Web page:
mAP (%) (slow) 82.12 83.59 86.91
mAP (%) (medium) 70.96 72.88 78.94
mAP (%) (fast) 51.53 51.43 61.38
Table 1: Detection results on ImageNet VID validation. For multi-frame methods, 21 frames are used when testing. No post-processing techniques are used. The relative gains (drops) compared to the baseline are shown in the subscript.
Figure 3: Ablation analyses of different test settings. (a) The effect of different number of frames on sequential test performance. (b) The effect of different sequence sampling time stride on sequential test performance. (c) The effect of different number of frames on shuffled test performance.

Effectiveness of SELSA.

Table 1 compares our proposed methods with the single-frame baseline.

Column (a) shows the results of our single-frame baseline. It uses ResNet-101 as the backbone and achieves a reasonable mAP of 73.62 as in [36].

Column (b) performs semantics aggregation (SA) within a single frame, a degenerated variant of SELSA. More specifically, only proposals obtained from the same frame are considered as possible semantic neighbors for aggregation. This leads to an mAP of 75.26, a gain of 1.64 mAP compared to the baseline. When multiple objects with the same semantics or multiple proposals corresponding to the same object appear in the same frame, the semantic aggregated proposal features are hence enhanced with contextual information like in [13, 2], thus leading to the performance improvement. Note that for objects under fast motion, the mAP (fast) receives no improvement over baseline. This indicates that appearance degradation induced by fast motion could not be remedied by the contextual or object interaction information.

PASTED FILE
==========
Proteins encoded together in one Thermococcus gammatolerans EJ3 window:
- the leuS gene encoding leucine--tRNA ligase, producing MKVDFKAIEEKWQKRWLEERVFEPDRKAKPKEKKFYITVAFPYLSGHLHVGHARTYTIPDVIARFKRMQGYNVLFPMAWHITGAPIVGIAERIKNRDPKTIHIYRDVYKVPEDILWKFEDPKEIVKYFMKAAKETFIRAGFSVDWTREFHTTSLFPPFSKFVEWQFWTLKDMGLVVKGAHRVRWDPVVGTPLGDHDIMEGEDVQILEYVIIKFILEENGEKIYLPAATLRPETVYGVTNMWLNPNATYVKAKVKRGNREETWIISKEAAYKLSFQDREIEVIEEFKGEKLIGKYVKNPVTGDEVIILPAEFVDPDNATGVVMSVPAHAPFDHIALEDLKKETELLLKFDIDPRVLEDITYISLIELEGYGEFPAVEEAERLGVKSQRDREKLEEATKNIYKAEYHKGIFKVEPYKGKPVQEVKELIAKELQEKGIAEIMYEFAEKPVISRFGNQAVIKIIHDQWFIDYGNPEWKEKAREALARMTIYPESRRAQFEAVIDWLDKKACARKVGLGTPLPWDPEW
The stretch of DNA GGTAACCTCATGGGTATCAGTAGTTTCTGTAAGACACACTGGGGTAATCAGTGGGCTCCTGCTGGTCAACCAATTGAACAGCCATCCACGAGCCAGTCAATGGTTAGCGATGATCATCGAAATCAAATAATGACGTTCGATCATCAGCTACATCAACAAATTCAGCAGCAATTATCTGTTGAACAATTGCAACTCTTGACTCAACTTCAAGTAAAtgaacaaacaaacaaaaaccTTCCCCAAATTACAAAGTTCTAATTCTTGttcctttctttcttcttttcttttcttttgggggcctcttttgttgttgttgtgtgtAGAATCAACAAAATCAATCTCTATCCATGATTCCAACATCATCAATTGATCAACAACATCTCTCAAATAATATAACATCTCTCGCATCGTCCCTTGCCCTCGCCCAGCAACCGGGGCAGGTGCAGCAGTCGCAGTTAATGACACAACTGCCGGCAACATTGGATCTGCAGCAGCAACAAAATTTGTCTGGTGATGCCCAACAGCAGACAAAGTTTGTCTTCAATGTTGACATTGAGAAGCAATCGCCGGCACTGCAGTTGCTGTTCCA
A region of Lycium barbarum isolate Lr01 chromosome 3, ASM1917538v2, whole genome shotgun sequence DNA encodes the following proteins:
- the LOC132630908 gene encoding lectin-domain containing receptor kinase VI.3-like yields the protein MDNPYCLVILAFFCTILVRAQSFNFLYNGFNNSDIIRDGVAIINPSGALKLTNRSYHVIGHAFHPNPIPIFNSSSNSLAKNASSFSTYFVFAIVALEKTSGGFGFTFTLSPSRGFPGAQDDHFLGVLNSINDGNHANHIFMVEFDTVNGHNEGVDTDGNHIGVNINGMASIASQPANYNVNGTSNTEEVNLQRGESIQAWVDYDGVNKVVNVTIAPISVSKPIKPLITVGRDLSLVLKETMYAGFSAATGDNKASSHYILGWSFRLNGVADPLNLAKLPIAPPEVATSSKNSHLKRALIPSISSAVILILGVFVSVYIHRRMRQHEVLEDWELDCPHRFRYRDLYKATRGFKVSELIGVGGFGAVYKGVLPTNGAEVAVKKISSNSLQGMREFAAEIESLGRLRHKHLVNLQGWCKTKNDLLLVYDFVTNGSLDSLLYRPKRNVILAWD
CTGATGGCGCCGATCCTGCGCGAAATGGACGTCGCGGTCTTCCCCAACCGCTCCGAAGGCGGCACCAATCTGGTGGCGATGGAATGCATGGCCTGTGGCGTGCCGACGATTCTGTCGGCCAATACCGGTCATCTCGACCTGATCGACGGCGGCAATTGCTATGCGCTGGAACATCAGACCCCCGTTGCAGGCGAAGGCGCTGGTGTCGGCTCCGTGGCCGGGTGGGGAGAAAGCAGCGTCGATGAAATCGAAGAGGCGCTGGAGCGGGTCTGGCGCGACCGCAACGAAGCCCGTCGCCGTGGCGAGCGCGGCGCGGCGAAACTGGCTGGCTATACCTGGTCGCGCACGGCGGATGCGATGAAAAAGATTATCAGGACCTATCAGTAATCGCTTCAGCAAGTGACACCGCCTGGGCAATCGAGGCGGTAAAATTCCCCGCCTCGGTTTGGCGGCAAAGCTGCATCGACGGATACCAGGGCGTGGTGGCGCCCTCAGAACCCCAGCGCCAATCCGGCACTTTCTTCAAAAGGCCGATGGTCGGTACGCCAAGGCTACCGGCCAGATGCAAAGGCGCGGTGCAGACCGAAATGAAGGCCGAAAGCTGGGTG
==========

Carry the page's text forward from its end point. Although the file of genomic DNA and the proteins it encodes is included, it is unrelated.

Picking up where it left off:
Column (c) is the proposed SELSA method. It utilizes the SELSA module to enhance proposal features by sampling semantic neighbors from the whole video sequence. It gives an mAP of 80.25, a large 6.63 mAP improvement compared to the baseline method. Note that it enhances the motion-specific performance in fast motion to 61.38 mAP, which is a huge improvement of 9.95 mAP compared with the baseline. Compared with column (b) and (c), it is easy to see that our method directly harvests high-quality features from aggregating sequence level features other than high order interaction information on the graph, as previously stated in  3.4.

Sampling Strategies for Feature Aggregation

Frame sampling strategy matters for video detection. As previous works [33, 36] pointed out, using more frames in testing usually yields better results. Besides, [33] samples frames with a stride in testing to improve the performance. Specifically, by using a sampling stride of , one frame in every frames is used for testing instead of consecutive frames.

We examine the influence of the number of frames used and sampling strides when testing our method. First, we use no stride and vary the number of frames used. As seen in Figure 3, with more frames used for testing, the performance increases consistently. For example, using 21 frames instead of 5 contributes 1.04 mAP improvement. Then we fix the number of frames to 21 for aggregation and examine the impact of sampling stride. Figure 3 shows the performance variation when using different sample strides. Increasing the sampling stride from 1 to 10 further improves the performance from 77.02 to 79.36 mAP (a gain of 2.34 mAP). Notice that the sampling stride demonstrates a larger influence on the performance than the number of testing frames in general, which coincides with our assumption that our sequence level method could benefit more from sample diversity. Other feature aggregation methods which use optical flow or RNN cannot benefit from the larger stride since it violates the temporal continuity assumption of these methods.

Semantics Aggregation in Sequence Level.